“[A] few billion dollars a year spent on additional basic research could prevent a thousand times as much loss in death, illness, and economic destruction. ... What better lesson can we learn from the COVID vaccine experience than that the multinational pharma companies should be publicly owned so that research and development can be directed to meet the health and medical needs of people rather than to the profits of these companies. Then the necessary vaccines can get to the billions in the poorest countries and circumstances rather than to just those countries and people who can afford to pay the prices set by these companies.”

Kurier (AT) /

The bureaucratic path pays off

The EU's bureaucracy is invalidating a decisive argument put forward by vaccination sceptics, Kurier notes:

“In contrast to the UK, the path of emergency approval has been renounced and instead a hurdle-free, normal path via the authorities has been taken. This demonstrates a level-headed ability to act and also has tangible consequences for the drug manufacturers: in the event of problems, they are fully liable. It cannot be assumed that listed companies such as Pfizer will have any interest in cheating and pushing a half-finished vaccine through various strict review procedures only to go bankrupt due to unforeseen consequences.”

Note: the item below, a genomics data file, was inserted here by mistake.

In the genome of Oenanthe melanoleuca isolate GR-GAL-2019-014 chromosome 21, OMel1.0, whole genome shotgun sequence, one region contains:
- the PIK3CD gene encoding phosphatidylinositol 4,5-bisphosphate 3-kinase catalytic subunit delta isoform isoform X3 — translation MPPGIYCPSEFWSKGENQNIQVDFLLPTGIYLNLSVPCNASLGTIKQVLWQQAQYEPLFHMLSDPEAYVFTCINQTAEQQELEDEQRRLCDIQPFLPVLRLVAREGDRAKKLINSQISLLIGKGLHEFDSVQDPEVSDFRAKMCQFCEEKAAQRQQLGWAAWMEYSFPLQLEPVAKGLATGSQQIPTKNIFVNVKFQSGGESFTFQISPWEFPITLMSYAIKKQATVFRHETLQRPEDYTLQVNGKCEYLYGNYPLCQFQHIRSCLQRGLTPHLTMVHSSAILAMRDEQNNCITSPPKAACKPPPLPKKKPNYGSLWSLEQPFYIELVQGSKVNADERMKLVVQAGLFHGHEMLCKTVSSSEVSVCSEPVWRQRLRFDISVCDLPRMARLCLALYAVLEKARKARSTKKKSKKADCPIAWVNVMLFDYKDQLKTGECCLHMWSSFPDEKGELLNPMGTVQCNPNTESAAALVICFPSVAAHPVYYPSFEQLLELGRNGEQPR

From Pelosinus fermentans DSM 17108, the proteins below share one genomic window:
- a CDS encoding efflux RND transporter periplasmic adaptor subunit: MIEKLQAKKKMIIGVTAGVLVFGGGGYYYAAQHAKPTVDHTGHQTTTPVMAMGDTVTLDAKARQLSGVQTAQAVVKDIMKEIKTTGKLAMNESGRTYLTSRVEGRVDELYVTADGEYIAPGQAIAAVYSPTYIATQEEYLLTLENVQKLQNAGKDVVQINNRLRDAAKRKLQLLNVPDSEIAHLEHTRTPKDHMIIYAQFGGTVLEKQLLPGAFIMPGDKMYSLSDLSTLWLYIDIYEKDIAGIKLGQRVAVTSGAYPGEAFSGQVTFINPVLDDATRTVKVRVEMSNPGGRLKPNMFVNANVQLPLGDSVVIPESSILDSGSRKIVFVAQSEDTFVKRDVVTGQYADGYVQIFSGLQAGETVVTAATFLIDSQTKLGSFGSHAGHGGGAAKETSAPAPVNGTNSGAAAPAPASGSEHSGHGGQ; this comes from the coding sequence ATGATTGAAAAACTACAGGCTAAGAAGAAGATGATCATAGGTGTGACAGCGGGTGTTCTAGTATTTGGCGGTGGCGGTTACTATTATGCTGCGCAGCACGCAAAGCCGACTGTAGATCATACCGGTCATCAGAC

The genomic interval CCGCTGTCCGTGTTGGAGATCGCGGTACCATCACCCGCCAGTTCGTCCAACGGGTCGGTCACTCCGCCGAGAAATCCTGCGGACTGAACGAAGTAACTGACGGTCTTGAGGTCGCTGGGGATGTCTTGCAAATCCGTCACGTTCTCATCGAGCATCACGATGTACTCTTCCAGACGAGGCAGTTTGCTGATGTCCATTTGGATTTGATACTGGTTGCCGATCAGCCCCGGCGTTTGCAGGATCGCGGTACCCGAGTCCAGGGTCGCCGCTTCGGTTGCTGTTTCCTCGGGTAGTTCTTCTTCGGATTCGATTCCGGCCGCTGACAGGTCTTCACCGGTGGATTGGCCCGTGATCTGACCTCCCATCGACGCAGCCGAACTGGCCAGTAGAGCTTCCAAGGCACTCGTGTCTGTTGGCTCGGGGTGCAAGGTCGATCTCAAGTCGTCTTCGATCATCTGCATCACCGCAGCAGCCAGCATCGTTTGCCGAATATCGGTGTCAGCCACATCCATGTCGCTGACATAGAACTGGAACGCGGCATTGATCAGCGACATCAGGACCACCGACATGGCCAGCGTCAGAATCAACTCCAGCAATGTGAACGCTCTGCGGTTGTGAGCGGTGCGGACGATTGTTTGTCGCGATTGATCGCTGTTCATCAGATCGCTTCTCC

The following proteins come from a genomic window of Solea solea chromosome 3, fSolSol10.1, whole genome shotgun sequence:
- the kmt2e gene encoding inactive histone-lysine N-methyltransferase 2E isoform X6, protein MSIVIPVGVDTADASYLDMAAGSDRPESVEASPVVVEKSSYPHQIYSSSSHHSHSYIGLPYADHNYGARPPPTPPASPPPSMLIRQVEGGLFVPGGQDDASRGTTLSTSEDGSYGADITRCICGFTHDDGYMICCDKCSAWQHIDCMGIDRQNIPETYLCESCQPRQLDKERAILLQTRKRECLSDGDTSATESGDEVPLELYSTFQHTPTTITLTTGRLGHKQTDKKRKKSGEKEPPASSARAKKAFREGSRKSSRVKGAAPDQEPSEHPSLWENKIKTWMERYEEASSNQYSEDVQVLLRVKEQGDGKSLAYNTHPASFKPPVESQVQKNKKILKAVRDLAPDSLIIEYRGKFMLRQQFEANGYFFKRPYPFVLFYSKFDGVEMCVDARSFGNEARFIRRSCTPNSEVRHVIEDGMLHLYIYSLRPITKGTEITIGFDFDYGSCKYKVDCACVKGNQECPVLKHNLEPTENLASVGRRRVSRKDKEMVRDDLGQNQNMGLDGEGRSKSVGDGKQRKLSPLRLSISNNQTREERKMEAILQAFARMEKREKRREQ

Etelä-Saimaa (FI) /

Not the time to shirk responsibility

We must be careful not to neglect precautionary measures, Etelä-Saimaa warns: